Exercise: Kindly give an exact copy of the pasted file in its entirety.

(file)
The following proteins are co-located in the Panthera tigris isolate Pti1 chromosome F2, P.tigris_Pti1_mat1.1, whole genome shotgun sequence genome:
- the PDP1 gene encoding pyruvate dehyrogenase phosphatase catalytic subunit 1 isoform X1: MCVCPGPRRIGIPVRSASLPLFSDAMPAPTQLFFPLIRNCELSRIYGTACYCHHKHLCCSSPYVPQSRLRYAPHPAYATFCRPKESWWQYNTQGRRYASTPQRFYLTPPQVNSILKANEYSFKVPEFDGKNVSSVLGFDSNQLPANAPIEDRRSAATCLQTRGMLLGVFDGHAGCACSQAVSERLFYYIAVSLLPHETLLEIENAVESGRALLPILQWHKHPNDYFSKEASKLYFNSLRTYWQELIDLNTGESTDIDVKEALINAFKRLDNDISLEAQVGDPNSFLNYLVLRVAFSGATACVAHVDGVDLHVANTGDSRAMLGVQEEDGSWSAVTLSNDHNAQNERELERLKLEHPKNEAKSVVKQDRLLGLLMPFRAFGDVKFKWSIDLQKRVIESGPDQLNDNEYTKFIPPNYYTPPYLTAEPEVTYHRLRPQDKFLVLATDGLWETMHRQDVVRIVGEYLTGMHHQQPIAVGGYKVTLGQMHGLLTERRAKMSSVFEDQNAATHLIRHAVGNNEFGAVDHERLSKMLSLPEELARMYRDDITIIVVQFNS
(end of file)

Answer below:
The following proteins are co-located in the Panthera tigris isolate Pti1 chromosome F2, P.tigris_Pti1_mat1.1, whole genome shotgun sequence genome:
- the PDP1 gene encoding pyruvate dehyrogenase phosphatase catalytic subunit 1 isoform X1: MCVCPGPRRIGIPVRSASLPLFSDAMPAPTQLFFPLIRNCELSRIYGTACYCHHKHLCCSSPYVPQSRLRYAPHPAYATFCRPKESWWQYNTQGRRYASTPQRFYLTPPQVNSILKANEYSFKVPEFDGKNVSSVLGFDSNQLPANAPIEDRRSAATCLQTRGMLLGVFDGHAGCACSQAVSERLFYYIAVSLLPHETLLEIENAVESGRALLPILQWHKHPNDYFSKEASKLYFNSLRTYWQELIDLNTGESTDIDVKEALINAFKRLDNDISLEAQVGDPNSFLNYLVLRVAFSGATACVAHVDGVDLHVANTGDSRAMLGVQEEDGSWSAVTLSNDHNAQNERELERLKLEHPKNEAKSVVKQDRLLGLLMPFRAFGDVKFKWSIDLQKRVIESGPDQLNDNEYTKFIPPNYYTPPYLTAEPEVTYHRLRPQDKFLVLATDGLWETMHRQDVVRIVGEYLTGMHHQQPIAVGGYKVTLGQMHGLLTERRAKMSSVFEDQNAATHLIRHAVGNNEFGAVDHERLSKMLSLPEELARMYRDDITIIVVQFNS